New Year's Security Resolutions
New Year's Security Resolutions
Happy new year to all our readers, customers, partners, and visitors.
The year 2011 has been very rich in malicious security events, and there is no reason to believe that 2012 would be different. The latest in a long series of incidents was the recent breach of the website of US security firm Stratfor by the hacker group known as Anonymous on December 24th, 2011, exposing personal and financial information of thousands of customers. Strafor is a global security intelligence firm whose customers include the US department of Defense and Bank of America.
The Stratfor hacking was preceded by a string of several high profile incidents including (but not limited to) the following:
- RSA SecurID compromise: in March 2011, hackers breached the RSA network and stole sensitive information related to RSA’s SecurID 2-factor authentication product which is used by hundreds of organizations around the world.
- Sony PlayStation Network hack: in April 2011, hackers were able to compromise personal information of 77 million Sony customers, in what was considered as one of the largest malicious attacks on a commercial organization.
- Citi Hack: in June 2011, hackers used Citi credit card’s website as a gateway to access illegally the names, account numbers, e-mail addresses and transaction histories of more than 200,000 Citi customers.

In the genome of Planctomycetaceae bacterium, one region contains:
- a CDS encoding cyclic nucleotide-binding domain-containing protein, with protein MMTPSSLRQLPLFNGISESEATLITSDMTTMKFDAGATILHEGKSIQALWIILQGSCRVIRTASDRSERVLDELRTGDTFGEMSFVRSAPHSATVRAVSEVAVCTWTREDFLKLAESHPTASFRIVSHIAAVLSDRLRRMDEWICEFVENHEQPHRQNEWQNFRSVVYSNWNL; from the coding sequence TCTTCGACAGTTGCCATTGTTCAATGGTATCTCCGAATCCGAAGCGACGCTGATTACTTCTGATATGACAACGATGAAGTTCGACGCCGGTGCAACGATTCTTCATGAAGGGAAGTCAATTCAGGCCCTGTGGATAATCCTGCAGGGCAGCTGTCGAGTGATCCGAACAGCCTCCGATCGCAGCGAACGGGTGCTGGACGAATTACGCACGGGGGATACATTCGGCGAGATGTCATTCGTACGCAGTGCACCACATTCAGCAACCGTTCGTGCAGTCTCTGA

While the above incidents were published in the news, many low profile incidents went unreported. For instance, in the financial sector, hackers have been breaking regularly into the online bank accounts of unsuspecting customers, stealing at a time hundreds of thousands of dollars. Small businesses are one of the most hardly hit groups through these incidents. Most of the small businesses are not adequately prepared or cannot afford the security infrastructure needed to cope with the current threat environment. Many large organizations are also at risk if we consider the long list of high profile victims.
The takeaway from 2011 is that existing security mechanisms (e.g. antivirus, intrusion detection system, firewall, etc.) are necessary but not enough to protect your organization. Sticking to only those traditional technologies means that your organization may not be fully prepared to withstand the current threat landscape.
In 2012, thinking out of the box will be necessary for security officers and analysts who are at forefront of the fight against hackers. This means going beyond conventional wisdom and traditional technologies, and exploring the full capability of emerging technologies such as biometric-based continuous authentication.
Our New Year resolution is to bring you through this blog as much information as possible to help you better understand the current threat environment and make sound decisions about strengthening the security of your organization. In this regard, we invite you to check out three new whitepapers recently released by Plurilock on web fraud detection, cloud security monitoring, and continuous authentication.
We also recommend reading the following short article appeared in the Scientific American, which predicts the disappearance of passwords in the next five years and their replacement by biometrics.